- Private equity and hedge fund activism: Explaining the differences in regulatory responses
- European Business Organization Law Review
- Volume | Issue number
- 9 | 4
- Pages (from-to)
- Document type
- Interfacultary Research Institutes
Faculty of Economics and Business (FEB)
- Amsterdam Center for Law & Economics (ACLE)
Amsterdam Business School Research Institute (ABS-RI)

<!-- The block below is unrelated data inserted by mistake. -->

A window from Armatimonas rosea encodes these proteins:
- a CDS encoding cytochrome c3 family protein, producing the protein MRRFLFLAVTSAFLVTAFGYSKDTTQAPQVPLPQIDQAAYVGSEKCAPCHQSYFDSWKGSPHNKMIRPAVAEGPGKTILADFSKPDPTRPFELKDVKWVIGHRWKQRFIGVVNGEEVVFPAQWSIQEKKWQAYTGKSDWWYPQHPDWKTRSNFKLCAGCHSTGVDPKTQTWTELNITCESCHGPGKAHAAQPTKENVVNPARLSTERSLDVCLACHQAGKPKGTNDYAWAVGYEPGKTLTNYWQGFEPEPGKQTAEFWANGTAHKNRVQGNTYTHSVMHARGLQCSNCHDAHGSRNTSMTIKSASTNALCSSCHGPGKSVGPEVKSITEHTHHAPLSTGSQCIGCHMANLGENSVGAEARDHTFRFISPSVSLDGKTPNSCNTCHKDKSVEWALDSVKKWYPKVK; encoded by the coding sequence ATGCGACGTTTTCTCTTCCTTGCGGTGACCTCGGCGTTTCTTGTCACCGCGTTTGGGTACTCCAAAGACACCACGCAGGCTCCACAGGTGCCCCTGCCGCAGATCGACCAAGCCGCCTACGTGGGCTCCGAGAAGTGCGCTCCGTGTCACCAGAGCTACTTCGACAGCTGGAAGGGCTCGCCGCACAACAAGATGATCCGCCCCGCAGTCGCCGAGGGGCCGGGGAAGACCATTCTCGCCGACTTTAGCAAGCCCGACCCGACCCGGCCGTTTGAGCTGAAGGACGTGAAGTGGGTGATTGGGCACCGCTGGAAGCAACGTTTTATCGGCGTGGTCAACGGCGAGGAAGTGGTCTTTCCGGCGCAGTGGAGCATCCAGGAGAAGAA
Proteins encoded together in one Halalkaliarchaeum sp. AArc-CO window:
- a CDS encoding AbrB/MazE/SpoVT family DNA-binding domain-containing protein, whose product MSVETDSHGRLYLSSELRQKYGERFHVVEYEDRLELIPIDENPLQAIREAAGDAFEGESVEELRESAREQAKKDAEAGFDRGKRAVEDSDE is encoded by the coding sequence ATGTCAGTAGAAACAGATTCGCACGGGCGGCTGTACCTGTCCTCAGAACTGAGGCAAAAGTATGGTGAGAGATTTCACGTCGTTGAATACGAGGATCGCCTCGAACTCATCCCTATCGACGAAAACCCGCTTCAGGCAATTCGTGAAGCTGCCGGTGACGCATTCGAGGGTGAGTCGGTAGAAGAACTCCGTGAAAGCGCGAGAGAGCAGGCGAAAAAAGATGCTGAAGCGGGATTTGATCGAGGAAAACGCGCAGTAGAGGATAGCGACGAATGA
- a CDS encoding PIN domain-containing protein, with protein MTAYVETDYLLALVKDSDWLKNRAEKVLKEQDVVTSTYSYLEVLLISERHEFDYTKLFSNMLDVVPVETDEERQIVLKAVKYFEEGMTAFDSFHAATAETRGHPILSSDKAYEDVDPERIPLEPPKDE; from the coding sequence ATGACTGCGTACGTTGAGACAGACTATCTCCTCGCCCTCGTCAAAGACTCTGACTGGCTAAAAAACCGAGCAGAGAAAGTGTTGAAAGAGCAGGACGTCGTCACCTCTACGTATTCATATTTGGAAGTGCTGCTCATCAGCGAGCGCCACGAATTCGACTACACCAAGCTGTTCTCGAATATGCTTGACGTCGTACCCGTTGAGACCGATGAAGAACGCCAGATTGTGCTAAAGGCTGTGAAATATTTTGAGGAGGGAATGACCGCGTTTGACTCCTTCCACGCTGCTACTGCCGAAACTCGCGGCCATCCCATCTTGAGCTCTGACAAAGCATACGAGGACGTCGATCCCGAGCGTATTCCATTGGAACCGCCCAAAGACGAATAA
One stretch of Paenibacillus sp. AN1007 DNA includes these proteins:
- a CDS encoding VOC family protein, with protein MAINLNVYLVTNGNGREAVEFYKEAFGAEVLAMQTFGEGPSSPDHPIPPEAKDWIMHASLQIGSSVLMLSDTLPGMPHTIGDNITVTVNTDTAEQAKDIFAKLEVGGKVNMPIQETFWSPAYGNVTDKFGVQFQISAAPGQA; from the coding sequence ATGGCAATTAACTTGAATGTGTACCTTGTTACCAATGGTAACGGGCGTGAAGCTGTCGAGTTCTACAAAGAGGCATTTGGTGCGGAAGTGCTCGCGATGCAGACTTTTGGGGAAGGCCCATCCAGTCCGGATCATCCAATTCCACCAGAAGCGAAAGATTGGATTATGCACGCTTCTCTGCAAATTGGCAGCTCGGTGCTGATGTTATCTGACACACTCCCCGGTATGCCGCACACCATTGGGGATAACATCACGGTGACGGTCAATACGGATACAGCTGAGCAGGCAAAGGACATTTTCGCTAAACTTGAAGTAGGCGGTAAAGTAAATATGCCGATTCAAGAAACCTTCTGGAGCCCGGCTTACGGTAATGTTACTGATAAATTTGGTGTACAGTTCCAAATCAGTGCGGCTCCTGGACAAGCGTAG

Hedge funds and private equity increasingly play an important role in the financial services industry and corporate governance in Europe and the United States. Activist hedge funds and private equity firms have developed similar investment strategies that are designed to influence the corporate governance and organisational structure of publicly listed companies. A large number of hedge funds, for example, have adopted an investment strategy to accumulate large positions in publicly listed companies, using their ownership positions to engage in monitoring of management. Activist hedge funds often make direct interventions in the corporate governance of target firms, confronting management teams by demanding specific actions, such as changes in management, company capital structure, dividend policy and company strategy, in order to increase shareholder value. The investment strategy of private equity buyout funds is to target publicly listed companies which they can take private for a period of restructuring and governance changes. Eventually, the firm will either be returned as a publicly listed company or be sold to a strategic buyer or another investor. Activist hedge funds and private equity firms have recently come under scrutiny by regulators who are concerned about the effect of the strategies used by these funds on the companies in which they invest and the capital markets in which they operate. Existing accounts focus on the mechanisms in corporate law, taxation and labour law to address current practices of hedge fund and private equity firm managers. We examine the circumstances where direct government regulation could be supplemented with a mix of self-regulatory and co-regulatory strategies. We conclude by analysing the various regulatory responses to the propensity of activist hedge funds and private equity firms to act in concert and assess whether the reforms will have practical significance.
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